Last week I touched on mitosis, the process by which regular body cells replicate themselves, and meiosis, the process specialist cells undertake to produce gametes (the sex cells, sperm and eggs).
Today I shall elaborate on mitosis and leave meiosis for the next post. Mitosis isn’t as relevant to our long-term discussion of breeding as meiosis is, but it is well worth covering here, as understanding meiosis is far easier once you understand mitosis!
Normally when something is divided two halves form, not two entire copies, so what exactly goes on during mitosis to cause a cell to produce two identical versions of itself? What causes a 2n cell to produce two 2n cells, and not two n cells?
What happens is the chromosomes actually replicate themselves before the cell divides, such that there are two complete 2n sets within. Each set goes to either end of the cell, which then splits down the middle to form two daughter cells, each with a single 2n set again.
Mitosis is broken down into five stages to make it easier to study, though the whole process is actually seamless. The stages are:
The diagrams below are of an imaginary 2n = 4 cell, ie a cell with two pairs of chromosomes: a pair of long ones and a pair of short ones. I colour-coded each one to make the steps easier to follow, so please think of the dark grey and dark blue chromosomes as a pair, as are the light grey and light blue ones.
The resting stage: not quite true, as the cell is actually growing and preparing for division. The nuclear membrane is visible. Chromosomes can’t be seen, but they are duplicating during this stage.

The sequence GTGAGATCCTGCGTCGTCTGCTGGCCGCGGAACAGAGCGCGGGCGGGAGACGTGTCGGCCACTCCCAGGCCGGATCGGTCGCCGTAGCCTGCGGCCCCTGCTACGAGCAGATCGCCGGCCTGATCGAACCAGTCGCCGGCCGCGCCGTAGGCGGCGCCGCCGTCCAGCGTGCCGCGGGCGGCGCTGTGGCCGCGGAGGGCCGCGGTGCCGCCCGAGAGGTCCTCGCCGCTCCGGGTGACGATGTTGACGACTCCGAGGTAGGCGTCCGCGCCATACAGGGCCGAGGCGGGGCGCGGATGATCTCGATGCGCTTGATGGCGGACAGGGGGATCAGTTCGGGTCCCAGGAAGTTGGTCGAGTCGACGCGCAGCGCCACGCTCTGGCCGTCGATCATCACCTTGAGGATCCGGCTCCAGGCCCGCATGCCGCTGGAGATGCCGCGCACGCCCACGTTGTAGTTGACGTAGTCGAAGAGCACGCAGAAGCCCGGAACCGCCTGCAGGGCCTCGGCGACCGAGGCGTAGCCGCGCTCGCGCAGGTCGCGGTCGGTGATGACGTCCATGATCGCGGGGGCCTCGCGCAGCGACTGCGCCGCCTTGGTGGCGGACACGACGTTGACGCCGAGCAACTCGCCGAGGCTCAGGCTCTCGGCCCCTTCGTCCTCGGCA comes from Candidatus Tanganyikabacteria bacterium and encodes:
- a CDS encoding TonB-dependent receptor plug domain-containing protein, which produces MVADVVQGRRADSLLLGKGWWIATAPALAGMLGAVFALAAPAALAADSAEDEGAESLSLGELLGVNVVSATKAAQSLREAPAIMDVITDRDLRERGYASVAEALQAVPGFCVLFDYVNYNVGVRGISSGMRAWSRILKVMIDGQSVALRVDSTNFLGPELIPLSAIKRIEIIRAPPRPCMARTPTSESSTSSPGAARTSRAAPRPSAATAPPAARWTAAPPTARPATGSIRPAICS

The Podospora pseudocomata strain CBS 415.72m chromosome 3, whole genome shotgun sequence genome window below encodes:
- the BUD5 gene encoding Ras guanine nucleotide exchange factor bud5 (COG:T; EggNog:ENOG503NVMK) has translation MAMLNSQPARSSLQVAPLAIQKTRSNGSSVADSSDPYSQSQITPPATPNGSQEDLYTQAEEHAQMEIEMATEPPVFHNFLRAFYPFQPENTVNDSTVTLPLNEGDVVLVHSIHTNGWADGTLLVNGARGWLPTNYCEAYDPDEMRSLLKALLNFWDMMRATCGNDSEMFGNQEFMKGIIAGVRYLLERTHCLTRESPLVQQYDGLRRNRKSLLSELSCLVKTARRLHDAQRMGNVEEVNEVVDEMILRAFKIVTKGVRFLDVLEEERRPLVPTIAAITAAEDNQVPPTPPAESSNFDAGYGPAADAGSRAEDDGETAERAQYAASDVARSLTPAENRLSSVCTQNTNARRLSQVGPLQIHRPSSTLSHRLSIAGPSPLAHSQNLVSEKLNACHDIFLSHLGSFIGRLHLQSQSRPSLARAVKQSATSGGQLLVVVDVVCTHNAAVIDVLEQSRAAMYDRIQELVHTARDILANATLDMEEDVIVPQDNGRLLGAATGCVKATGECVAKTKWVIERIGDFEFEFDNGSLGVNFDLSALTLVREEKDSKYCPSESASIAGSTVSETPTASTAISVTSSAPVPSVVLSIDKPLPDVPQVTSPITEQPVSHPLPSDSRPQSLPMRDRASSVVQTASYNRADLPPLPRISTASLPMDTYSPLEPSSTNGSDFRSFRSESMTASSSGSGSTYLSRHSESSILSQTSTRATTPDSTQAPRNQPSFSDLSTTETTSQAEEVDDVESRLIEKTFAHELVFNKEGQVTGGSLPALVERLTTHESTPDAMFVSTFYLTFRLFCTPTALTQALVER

(From the Greek pro, “before” and phasis, “stage")
The chromosomes shorten and thicken and become visible strands if stained. Each duplicated chromosome (called a chromatid) is joined to its pair at the centromere. In animal cells a structure called the centriole splits in two, each part going to opposite ends of the cell. The nuclear membrane disappears at the end of this stage.
(From the Greek meta, “adjacent” and phasis, “stage")
Long protein fibres called the spindle form from one end of the cell to the other. The chromatid pairs move to the middle of the cell and the centromeres attach to the spindle fibres.
(From the Greek ana, “up” and phasis, “stage")
The centromere splits in two, separating the chromatids into two distinct chromosomes. The spindle fibres contract and pull each chromosome to either end of the cell. The cell membrane begins to indent.
(From the Greek telos, “end” and phasis, “stage")
A nuclear membrane forms around each chromosome set, such that there are now two nuclei per cell. The chromosomes lengthen and are no longer visible. The cytoplasm divides in two, the indenting cell membrane joins up, and two new, identical, cells arise.